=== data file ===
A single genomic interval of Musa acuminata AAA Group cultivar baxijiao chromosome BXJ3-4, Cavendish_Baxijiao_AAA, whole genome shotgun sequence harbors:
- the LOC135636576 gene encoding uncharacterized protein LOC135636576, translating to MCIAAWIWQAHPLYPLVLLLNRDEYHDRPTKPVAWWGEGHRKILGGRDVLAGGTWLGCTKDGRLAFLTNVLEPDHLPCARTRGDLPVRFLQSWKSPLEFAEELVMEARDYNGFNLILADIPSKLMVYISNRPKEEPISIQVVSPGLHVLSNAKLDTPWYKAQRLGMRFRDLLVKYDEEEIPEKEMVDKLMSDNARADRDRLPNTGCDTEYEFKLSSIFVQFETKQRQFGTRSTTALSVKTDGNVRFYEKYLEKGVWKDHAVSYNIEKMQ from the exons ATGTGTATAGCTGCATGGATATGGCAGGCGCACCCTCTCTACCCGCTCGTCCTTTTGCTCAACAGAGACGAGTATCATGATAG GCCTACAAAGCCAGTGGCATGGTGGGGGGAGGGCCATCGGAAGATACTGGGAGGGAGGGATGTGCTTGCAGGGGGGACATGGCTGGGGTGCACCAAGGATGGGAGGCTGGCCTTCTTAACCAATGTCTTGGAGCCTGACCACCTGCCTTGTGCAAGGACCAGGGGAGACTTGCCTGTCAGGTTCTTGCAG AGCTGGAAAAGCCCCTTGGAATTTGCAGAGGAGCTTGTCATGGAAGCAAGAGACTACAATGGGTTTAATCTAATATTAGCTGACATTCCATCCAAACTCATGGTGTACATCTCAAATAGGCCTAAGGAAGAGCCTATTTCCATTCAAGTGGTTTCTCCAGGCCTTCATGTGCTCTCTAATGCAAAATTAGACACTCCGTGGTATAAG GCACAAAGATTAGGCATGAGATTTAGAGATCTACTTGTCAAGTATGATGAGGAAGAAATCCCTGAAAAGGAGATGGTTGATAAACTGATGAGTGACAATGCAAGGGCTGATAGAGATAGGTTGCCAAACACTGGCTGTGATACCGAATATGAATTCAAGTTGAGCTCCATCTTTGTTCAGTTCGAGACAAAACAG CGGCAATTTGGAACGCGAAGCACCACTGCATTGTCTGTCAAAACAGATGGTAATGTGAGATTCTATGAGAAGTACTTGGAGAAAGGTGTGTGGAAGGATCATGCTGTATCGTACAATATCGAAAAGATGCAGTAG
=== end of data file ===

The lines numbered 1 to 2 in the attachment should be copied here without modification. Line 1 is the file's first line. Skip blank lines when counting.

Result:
A single genomic interval of Musa acuminata AAA Group cultivar baxijiao chromosome BXJ3-4, Cavendish_Baxijiao_AAA, whole genome shotgun sequence harbors:
- the LOC135636576 gene encoding uncharacterized protein LOC135636576, translating to MCIAAWIWQAHPLYPLVLLLNRDEYHDRPTKPVAWWGEGHRKILGGRDVLAGGTWLGCTKDGRLAFLTNVLEPDHLPCARTRGDLPVRFLQSWKSPLEFAEELVMEARDYNGFNLILADIPSKLMVYISNRPKEEPISIQVVSPGLHVLSNAKLDTPWYKAQRLGMRFRDLLVKYDEEEIPEKEMVDKLMSDNARADRDRLPNTGCDTEYEFKLSSIFVQFETKQRQFGTRSTTALSVKTDGNVRFYEKYLEKGVWKDHAVSYNIEKMQ from the exons ATGTGTATAGCTGCATGGATATGGCAGGCGCACCCTCTCTACCCGCTCGTCCTTTTGCTCAACAGAGACGAGTATCATGATAG GCCTACAAAGCCAGTGGCATGGTGGGGGGAGGGCCATCGGAAGATACTGGGAGGGAGGGATGTGCTTGCAGGGGGGACATGGCTGGGGTGCACCAAGGATGGGAGGCTGGCCTTCTTAACCAATGTCTTGGAGCCTGACCACCTGCCTTGTGCAAGGACCAGGGGAGACTTGCCTGTCAGGTTCTTGCAG AGCTGGAAAAGCCCCTTGGAATTTGCAGAGGAGCTTGTCATGGAAGCAAGAGACTACAATGGGTTTAATCTAATATTAGCTGACATTCCATCCAAACTCATGGTGTACATCTCAAATAGGCCTAAGGAAGAGCCTATTTCCATTCAAGTGGTTTCTCCAGGCCTTCATGTGCTCTCTAATGCAAAATTAGACACTCCGTGGTATAAG GCACAAAGATTAGGCATGAGATTTAGAGATCTACTTGTCAAGTATGATGAGGAAGAAATCCCTGAAAAGGAGATGGTTGATAAACTGATGAGTGACAATGCAAGGGCTGATAGAGATAGGTTGCCAAACACTGGCTGTGATACCGAATATGAATTCAAGTTGAGCTCCATCTTTGTTCAGTTCGAGACAAAACAG CGGCAATTTGGAACGCGAAGCACCACTGCATTGTCTGTCAAAACAGATGGTAATGTGAGATTCTATGAGAAGTACTTGGAGAAAGGTGTGTGGAAGGATCATGCTGTATCGTACAATATCGAAAAGATGCAGTAG